Lessons in Woodworking – The Weekly Circle #7

Since starting my new job two weeks ago, I’ve learned a lot. For the past 10 years, I’ve been a workaholic, always deferring to my job. I sacrificed time with family and friends and learning new things to try to be the best at my current job. It’s no wonder I burned out.

Luckily, I’ve gotten away from that mentality, which lead me here. But it also means at almost 30 years old, I don’t have a lot of translatable skills. But, as I said last week, I’ve been learning a lot of new things now and one of those things is woodworking.

Now, to be clear, my experiences with woodworking aren’t vast quite yet. I’ve spent two days sanding pieces that will later become chairs, and I’ve watched other people operate some of the heavier machinery.

But the hours spent sanding the chair pieces has been some of the most peaceful of my life. Honestly. I don’t tire of it, despite its monotony, and there’s something very satisfying about running my hands over the edges and creases, ensuring a smooth finish.

It’s also given me a lot of time to think. A simple, easily repeated task allows the mind to wander, and being on a lake in the middle of the Cascade Mountains has unlocked the spare rooms I’ve kept closed for so long.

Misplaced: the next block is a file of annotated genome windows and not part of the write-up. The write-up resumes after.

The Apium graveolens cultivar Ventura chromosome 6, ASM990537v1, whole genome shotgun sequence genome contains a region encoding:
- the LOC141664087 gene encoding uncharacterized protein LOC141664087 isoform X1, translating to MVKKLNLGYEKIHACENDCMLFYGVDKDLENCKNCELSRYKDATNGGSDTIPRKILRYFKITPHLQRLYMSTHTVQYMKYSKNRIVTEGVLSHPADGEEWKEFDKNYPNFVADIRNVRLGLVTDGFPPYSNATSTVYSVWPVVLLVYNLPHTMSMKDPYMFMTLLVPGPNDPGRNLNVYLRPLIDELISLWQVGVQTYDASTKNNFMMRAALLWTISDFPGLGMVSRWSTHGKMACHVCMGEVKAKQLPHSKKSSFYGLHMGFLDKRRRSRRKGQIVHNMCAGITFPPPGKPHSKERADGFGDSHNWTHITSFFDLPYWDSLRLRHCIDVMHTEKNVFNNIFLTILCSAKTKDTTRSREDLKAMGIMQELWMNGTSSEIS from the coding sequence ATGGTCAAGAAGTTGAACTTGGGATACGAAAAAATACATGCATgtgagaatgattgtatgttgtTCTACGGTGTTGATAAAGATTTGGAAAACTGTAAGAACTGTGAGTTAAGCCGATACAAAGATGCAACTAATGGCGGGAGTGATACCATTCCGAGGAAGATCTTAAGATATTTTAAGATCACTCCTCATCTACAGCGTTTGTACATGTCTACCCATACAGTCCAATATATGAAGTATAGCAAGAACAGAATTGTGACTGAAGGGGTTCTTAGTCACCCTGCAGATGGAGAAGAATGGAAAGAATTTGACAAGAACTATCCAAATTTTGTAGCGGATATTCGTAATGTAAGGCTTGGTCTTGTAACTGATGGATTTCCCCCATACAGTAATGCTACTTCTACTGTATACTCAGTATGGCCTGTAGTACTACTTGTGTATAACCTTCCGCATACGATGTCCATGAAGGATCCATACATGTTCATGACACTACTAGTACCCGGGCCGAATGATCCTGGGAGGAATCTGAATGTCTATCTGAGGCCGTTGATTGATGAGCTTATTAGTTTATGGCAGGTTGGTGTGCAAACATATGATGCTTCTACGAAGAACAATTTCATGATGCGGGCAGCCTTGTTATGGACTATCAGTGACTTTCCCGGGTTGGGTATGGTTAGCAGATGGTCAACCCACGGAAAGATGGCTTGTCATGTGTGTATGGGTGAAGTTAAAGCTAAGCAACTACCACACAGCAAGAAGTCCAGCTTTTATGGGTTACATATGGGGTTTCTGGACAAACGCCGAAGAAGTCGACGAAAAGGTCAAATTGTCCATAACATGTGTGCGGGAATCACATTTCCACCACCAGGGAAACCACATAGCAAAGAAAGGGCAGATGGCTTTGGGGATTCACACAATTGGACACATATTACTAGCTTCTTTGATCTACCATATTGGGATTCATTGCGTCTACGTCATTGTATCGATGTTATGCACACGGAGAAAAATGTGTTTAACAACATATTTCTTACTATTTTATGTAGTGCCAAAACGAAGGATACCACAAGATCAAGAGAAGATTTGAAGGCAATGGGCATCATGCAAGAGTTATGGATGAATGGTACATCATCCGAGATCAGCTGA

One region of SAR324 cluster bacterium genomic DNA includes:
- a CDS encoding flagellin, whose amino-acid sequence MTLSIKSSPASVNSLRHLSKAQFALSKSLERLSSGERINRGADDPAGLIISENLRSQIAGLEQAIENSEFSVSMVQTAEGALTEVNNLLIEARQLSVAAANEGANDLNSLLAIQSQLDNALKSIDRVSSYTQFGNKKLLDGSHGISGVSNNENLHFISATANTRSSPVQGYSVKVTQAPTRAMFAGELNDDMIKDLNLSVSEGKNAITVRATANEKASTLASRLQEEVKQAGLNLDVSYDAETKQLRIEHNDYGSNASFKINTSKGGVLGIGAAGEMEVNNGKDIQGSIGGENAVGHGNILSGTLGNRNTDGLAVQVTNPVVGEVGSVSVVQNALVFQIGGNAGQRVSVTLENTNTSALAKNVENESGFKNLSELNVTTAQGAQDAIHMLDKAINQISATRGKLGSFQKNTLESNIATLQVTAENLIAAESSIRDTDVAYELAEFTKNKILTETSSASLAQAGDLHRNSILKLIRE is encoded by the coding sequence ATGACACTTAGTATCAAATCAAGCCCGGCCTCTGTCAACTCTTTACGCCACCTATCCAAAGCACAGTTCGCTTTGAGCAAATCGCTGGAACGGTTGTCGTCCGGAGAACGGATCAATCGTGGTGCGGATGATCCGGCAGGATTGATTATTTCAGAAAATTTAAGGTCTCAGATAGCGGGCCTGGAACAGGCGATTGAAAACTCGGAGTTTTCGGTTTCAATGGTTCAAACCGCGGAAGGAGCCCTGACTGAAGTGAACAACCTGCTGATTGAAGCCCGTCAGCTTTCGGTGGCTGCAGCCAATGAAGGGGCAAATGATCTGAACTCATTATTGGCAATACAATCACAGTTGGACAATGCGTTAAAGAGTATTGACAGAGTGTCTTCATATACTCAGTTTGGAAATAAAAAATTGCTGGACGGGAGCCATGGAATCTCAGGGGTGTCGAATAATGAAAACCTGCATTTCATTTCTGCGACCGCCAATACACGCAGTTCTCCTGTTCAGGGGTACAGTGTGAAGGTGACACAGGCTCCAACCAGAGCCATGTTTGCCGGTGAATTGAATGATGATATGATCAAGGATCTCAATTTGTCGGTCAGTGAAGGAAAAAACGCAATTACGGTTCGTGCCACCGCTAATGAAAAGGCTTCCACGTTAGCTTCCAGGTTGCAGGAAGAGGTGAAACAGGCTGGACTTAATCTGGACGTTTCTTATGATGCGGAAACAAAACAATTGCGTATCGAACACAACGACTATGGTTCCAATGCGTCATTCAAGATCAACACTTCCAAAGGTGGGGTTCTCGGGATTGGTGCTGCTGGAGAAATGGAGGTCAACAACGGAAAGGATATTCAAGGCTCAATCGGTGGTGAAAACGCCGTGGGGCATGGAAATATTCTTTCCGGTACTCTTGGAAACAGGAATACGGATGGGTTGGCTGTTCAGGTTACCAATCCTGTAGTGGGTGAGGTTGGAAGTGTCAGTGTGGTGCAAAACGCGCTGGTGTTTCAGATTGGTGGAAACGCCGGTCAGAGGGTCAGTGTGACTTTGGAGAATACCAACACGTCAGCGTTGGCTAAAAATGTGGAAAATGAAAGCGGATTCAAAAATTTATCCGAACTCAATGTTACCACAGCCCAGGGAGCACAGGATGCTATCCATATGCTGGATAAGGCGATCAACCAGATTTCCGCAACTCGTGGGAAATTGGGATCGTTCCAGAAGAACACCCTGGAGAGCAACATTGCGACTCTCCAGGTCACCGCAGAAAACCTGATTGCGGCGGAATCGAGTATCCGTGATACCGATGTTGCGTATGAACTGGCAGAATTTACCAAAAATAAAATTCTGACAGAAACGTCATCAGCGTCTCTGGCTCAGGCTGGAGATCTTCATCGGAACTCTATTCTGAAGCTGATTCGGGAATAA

I read an article by a neurologist a couple months ago that made the claim that creativity is greatly influenced by imperfect shapes. Things generally found in nature. So, if you spend all day looking at perfect lines and shapes, like on a computer, eventually it stops stretching your mind.

The first thing I was told before being assigned the task of sanding the chair pieces was “Don’t worry about them being perfect”. If I sand too lightly, I make no progress. If I sand to vigorously, I wear away too much of the wood and the piece becomes unusable.

Besides, the wood itself is from nature. It is inherently imperfect. It would be futile to strive for perfection. The knots and grain of the wood ensures it will never be achieved. And that’s what I’ve been fighting.

I’ve been a perfectionist for as long as I can remember. And it caused me to be lazy many times over. Why would I attempt something that I already knew I couldn’t achieve some level of perfection in?

So, in many ways, sanding these pieces of wood has been the most freeing experience of my life. No expectations, no pressure, from myself or otherwise. I’m now chasing imperfection, hoping that it allows me to be more productive. And while it’s still early, I’ve made more progress on a book that I want to write than I did in the 6 months prior. I’ve created routines in my life for healthy habits. And I’m pushing for more than I ever have.


Photo by Will Suddreth on Unsplash

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